Friday, January 23, 2009

Tiger I Tank by Targa

Having previewed the assembled Tiger I tank in the previous post, this post will give an account of the excellent details of this 1/48 scale Tiger I tank model produced by Targa. The seven boxes the parts came in each had a well illustrated sheet of instructions as well as information about the tank and its parts. Unfortunately, it's all in Japanese and I couldn't understand what it was trying to say. Still, it was beautifully illustrated.

Production of the Tiger I began in August 1942, and 1,355 were built by August 1944 when production ceased. A major problem with the Tiger was its very high production cost. During the Second World War, over 40,000 American Sherman and 58,000 Soviet T-34s were produced, compared to 1,355 Tiger I and 478 Tiger II tanks.

The Tiger's armour and firepower were feared by all its opponents. Tigers had a bigger psychological effect on opposing crews, causing "Tiger phobia". Allied tankers would sometimes evade rather than confront a Tiger. An accepted Allied tactic was to engage the Tiger as a group, one attracting the attention of the Tiger crew while the others attacked the sides or rear of the vehicle. Since the ammunition and fuel were stored in the sponsons, a side penetration often resulted in a kill. This was a risky tactic and often resulted in the loss of several Allied vehicles. It took a great deal of tactical skill to eliminate a Tiger. [source: wiki]

Now on with the show (more like show-and-tell). First, top view of the Tiger I tank.

The internal layout was typical of German tanks. Forward was an open crew compartment, with the driver and radio-operator seated at the front, either side of the gearbox. Behind them the turret floor was surrounded by panels forming a continuous level surface. This helped the loader to retrieve the ammunition, which was mostly stowed above the tracks. Two men were seated in the turret; the gunner to the left of the gun, and the commander behind him. There was also a folding seat for the loader. The turret had a full circular floor and 157 cm headroom.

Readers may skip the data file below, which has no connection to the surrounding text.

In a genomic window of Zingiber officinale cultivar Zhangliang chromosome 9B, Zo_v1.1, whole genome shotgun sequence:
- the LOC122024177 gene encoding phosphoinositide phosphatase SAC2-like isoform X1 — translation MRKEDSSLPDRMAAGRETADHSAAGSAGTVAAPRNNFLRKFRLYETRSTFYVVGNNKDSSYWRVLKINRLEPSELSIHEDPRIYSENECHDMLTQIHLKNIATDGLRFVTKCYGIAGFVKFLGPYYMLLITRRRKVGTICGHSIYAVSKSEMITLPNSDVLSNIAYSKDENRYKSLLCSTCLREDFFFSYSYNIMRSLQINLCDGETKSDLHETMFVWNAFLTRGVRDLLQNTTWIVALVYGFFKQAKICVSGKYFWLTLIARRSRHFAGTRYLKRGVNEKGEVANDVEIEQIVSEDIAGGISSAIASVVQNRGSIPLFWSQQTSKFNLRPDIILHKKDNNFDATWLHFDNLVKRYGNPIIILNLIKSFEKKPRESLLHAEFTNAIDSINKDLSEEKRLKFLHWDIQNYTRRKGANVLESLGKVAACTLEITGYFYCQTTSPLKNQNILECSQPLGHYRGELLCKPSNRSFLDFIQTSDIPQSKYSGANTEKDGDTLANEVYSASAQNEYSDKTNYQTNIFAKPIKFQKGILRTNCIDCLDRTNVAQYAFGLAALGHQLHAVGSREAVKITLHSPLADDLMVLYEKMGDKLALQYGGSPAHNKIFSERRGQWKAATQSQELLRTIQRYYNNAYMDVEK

Removing the entire portion of the turret (not just the hatches and Commander's cupola) revealed three of the five-man tank crew. There are even German words/descriptions on the inner side of the turret.

A view of the circular floor of the Tiger I turret. The gun breech and firing mechanism were derived from the famous German "88" dual purpose flak gun. The 88 mm Kwk 36 L/56 gun was the variant chosen for the Tiger and was, along with the Tiger II's 88 mm Kwk 43 L/71, one of the most effective and feared tank guns of World War II.

Removing the turret allows you to access the body of the tank. You can make out the drive shaft as well as the ammunition/shells for the main gun.

The rear of the tank held an engine room flanked by two floodable rear compartments each containing a fuel tank, radiator, and fans. The petrol (gasoline) engine was a 21-litre 12-cylinder Maybach HL 210 P45 with 650 PS (641 hp, 478 kW). Here's the tank's rear and exhausts.

Removing the rear deck reveals the tank's petrol engine

A view of the break-apart Tiger I tank

A view of the two fuel tanks located on either side of the engine.

The driver and radio-operator seated at the front, either side of the gearbox. Personally I never liked to be inside a tank because of the cramped area. You had a very limited space to move and it felt very claustrophobic.

From this picture, you can see the driver's cramped space and view

The 88 mm gun's ammunition included armour-piercing shells which could penetrate 153 mm (6 inch) of armour plate at a distance of 2,000 m (1.24 miles)

The 725 mm wide manganese steel tracks allowed the tank to cope with a wide variety of ground conditions. However, the tank was too heavy for most bridges, so it was designed to ford four-meter deep water. This required unusual mechanisms for ventilation and cooling when underwater. At least 30 minutes of setup was required, with the turret and gun being locked in the forward position, and a large snorkel tube raised at the rear.

Tiger I tank's engine. The engine was in V-form, with two cylinder banks at 60 degrees. An inertial starter was mounted on its right side, driven via chain gears through a port in the rear wall. The engine could be lifted out through a hatch on the hull roof.

The driver's steering wheel and gear box. The steering system was easy to use and ahead of its time.

The five-man tank crew consisting of (clockwise) loader, Commander, gunner, driver and radio operator.

The Tank Commander deep in thought, wondering what he's gonna do without his tank.

Unlike Humpty Dumpty, we can put it all together again :)

And here's a cut-away schematic of the Tiger Tank

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